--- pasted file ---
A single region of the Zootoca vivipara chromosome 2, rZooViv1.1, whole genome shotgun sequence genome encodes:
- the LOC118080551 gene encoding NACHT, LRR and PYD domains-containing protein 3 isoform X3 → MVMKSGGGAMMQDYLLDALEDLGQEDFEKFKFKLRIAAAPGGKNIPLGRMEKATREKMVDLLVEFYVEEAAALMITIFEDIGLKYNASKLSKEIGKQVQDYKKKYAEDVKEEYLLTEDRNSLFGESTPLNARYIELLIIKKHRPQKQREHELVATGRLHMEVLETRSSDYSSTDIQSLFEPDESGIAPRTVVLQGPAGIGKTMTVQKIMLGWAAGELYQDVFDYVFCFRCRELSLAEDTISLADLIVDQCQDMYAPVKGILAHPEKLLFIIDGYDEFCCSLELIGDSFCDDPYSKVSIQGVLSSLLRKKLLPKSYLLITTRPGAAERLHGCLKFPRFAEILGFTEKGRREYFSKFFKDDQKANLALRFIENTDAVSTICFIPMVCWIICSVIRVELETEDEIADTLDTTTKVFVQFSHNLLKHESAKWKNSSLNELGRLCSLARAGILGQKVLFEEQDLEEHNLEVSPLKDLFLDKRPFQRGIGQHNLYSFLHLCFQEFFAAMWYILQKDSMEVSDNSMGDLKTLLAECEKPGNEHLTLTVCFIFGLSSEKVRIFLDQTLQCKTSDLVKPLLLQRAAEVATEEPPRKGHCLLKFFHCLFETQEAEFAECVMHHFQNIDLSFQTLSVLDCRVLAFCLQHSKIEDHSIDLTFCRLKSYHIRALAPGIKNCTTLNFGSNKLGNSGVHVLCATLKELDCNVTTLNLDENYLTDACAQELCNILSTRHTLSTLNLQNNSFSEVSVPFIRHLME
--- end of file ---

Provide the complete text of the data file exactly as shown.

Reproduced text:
A single region of the Zootoca vivipara chromosome 2, rZooViv1.1, whole genome shotgun sequence genome encodes:
- the LOC118080551 gene encoding NACHT, LRR and PYD domains-containing protein 3 isoform X3 → MVMKSGGGAMMQDYLLDALEDLGQEDFEKFKFKLRIAAAPGGKNIPLGRMEKATREKMVDLLVEFYVEEAAALMITIFEDIGLKYNASKLSKEIGKQVQDYKKKYAEDVKEEYLLTEDRNSLFGESTPLNARYIELLIIKKHRPQKQREHELVATGRLHMEVLETRSSDYSSTDIQSLFEPDESGIAPRTVVLQGPAGIGKTMTVQKIMLGWAAGELYQDVFDYVFCFRCRELSLAEDTISLADLIVDQCQDMYAPVKGILAHPEKLLFIIDGYDEFCCSLELIGDSFCDDPYSKVSIQGVLSSLLRKKLLPKSYLLITTRPGAAERLHGCLKFPRFAEILGFTEKGRREYFSKFFKDDQKANLALRFIENTDAVSTICFIPMVCWIICSVIRVELETEDEIADTLDTTTKVFVQFSHNLLKHESAKWKNSSLNELGRLCSLARAGILGQKVLFEEQDLEEHNLEVSPLKDLFLDKRPFQRGIGQHNLYSFLHLCFQEFFAAMWYILQKDSMEVSDNSMGDLKTLLAECEKPGNEHLTLTVCFIFGLSSEKVRIFLDQTLQCKTSDLVKPLLLQRAAEVATEEPPRKGHCLLKFFHCLFETQEAEFAECVMHHFQNIDLSFQTLSVLDCRVLAFCLQHSKIEDHSIDLTFCRLKSYHIRALAPGIKNCTTLNFGSNKLGNSGVHVLCATLKELDCNVTTLNLDENYLTDACAQELCNILSTRHTLSTLNLQNNSFSEVSVPFIRHLME